Can the USMNT prove they are among the world’s best at Copa América?

TThe theory was always that what the USMNT needed was for more of their players to play with Europe’s best. Good, tough, regular competition, good professional training, exposure to best practice at the highest level the game has ever known. That was what would transform the commodity that the US produces into a truly top company that could regularly compete with the world’s elite. The practice is never that simple.

The friendly against Colombia earlier this month was the first time the US was able to field a starting XI that all play in the top Big Five of European leagues (there is some quibble over whether France can actually be included in that group or whether Portugal or the Netherlands is worth more, but for now let’s use it as a useful abbreviation to indicate a high European level). Could this be the breakout, the moment when the US finally became a major world power in the men’s field?

They lost 5-1.

There is no sugar-coating that performance or result, much improved considering Colombia may well come from the side that failed to qualify for the last World Cup. It was a mesmerizingly bad performance; it’s been a long time since the best teams were dismantled by James Rodríguez or Juan Quintero, both of whom found a mind-boggling amount of space. But that doesn’t undermine the basic logic: the more players a country has operating at the highest level, the better it is likely to be. The problem – as countless South American and African sides have found over the years – is that players used to the best can look at a domestic coach with a certain disdain. Gregg Berhalter has been head coach of the USMNT for seven years, split between two terms. The US has never been able to field more talent, but under Berhalter they have failed to get a win over a top 25 side in the FIFA rankings outside of Concacaf.

Before the Colombia debacle, things were good for Berhalter. The feud with the Reyna family seems to be over, to the extent that Gio Reyna was named player of the tournament in the Concacaf Nations League, while the victory in that tournament to some extent compensated for the disappointment of the semi-final elimination during the Concacaf Gold Cup final softened. year. But the question now, with a home World Cup looming two years from now, six years after failing to qualify for a World Cup, is whether the US is better equipped to compete with the world’s best than it was last time the country hosted a 16th World Cup. team Copa America, in 2016.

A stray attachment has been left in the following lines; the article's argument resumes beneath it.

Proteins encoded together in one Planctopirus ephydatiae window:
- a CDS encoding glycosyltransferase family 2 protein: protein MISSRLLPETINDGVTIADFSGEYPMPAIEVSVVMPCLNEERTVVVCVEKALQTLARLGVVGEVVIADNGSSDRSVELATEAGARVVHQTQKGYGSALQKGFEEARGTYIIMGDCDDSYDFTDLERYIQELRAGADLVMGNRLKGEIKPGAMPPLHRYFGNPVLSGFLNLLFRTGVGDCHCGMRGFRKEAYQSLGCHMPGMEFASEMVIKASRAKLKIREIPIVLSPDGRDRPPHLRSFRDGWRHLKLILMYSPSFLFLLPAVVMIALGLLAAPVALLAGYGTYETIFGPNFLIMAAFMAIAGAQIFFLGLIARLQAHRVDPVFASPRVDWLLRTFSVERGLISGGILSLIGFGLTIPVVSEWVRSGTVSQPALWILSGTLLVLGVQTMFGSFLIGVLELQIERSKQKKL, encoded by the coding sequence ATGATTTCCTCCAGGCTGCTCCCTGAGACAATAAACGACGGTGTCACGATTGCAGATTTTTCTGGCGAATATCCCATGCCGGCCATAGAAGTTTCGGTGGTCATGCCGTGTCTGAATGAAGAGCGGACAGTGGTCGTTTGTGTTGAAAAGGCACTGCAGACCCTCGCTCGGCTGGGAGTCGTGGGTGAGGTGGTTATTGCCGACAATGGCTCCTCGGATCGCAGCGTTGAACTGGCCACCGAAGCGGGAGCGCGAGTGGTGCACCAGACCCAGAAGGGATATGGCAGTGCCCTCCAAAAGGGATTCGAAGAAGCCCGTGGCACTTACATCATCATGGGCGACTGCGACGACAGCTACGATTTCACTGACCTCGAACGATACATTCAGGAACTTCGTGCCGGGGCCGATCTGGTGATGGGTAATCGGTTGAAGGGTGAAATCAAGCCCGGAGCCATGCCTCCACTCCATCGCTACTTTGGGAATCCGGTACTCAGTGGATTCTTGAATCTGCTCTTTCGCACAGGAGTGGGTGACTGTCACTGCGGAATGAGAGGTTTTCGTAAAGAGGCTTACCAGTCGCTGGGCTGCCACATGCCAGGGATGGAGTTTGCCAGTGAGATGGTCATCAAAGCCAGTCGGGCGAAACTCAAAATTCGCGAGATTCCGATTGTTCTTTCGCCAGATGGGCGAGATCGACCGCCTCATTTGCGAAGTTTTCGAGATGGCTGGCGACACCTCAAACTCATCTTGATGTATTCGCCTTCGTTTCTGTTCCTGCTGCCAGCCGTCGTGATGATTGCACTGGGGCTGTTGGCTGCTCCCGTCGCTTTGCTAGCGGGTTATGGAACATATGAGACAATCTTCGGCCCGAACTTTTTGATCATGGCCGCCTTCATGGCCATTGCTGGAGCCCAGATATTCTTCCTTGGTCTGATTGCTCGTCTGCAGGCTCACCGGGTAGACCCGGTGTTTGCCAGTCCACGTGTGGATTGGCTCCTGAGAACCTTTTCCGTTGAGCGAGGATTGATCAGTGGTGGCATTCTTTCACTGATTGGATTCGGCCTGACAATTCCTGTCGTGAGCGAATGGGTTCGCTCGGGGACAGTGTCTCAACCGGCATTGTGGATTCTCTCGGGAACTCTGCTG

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The format of this year’s Copa, which starts on Thursday, makes sense. If you were to start over, you almost certainly wouldn’t have two separate confederations covering the Americas. Conmebol has long struggled to find a viable structure for a ten-member tournament; Inviting six Concacaf sides to create a format with four groups of four is by far the most convenient way to do that. Formalizing that for a regular tournament in America, with proper qualification, seems unfortunately unlikely, but it has many advantages, not least for the TV markets of the US and Mexico.

The best Concacaf teams also benefit from it, exposing them to competition with a higher level of opposition than is possible in the Gold Cup. It’s one thing to have players spread across Europe – 15 of the 26 in Berhalter’s roster are in the top division of Europe’s Big Five leagues; the next stage is to have them play together against leading countries. The concern about a 16-team Copa América is that few countries can successfully organize it; the US may work financially, but it is not good for Conmebol if the tournament is regularly organized outside its borders.

In 2016, the US defeated Costa Rica and Paraguay to top their group despite losing to Colombia, and beat Ecuador in the last eight before losing 4-0 to Argentina in the semi-finals. This time the draw was relatively friendly. Panama are familiar opponents, while Bolivia have had a terrible start to World Cup qualifying, losing five of six, although their only win did come after a coaching change, with Antônio Carlos Zago coming on for Gustavo Costas.

Uruguay is a completely different story. Marcelo Bielsa has used his familiar magic and formed a new side around the backbone of Ronald Araújo, Federico Valverde and Darwin Núñez, whose energy and determination appear to outweigh his lack of precision in front of goal in the press. They have already defeated both Brazil and Argentina in their rise second in World Cup qualifying.

It is Argentina who top the table, still inspired by Lionel Messi, and they remain the most likely winners of this Copa América, with Brazil looking for direction after Dorival Júnior was belatedly appointed as coach. Colombia may have an outside chance of winning a second title. In terms of tournament progression, that’s not great news for the US, as Brazil or Colombia will likely make it to the quarterfinals. However, when it comes to measuring standards before the World Cup, this represents a serious test.

  • This is an excerpt from Soccer with Jonathan Wilson, the Guardian US’s weekly look at the game in Europe and beyond. Subscribe for free here. Do you have a question for Jonathan? Email and he will provide the best answer in a future edition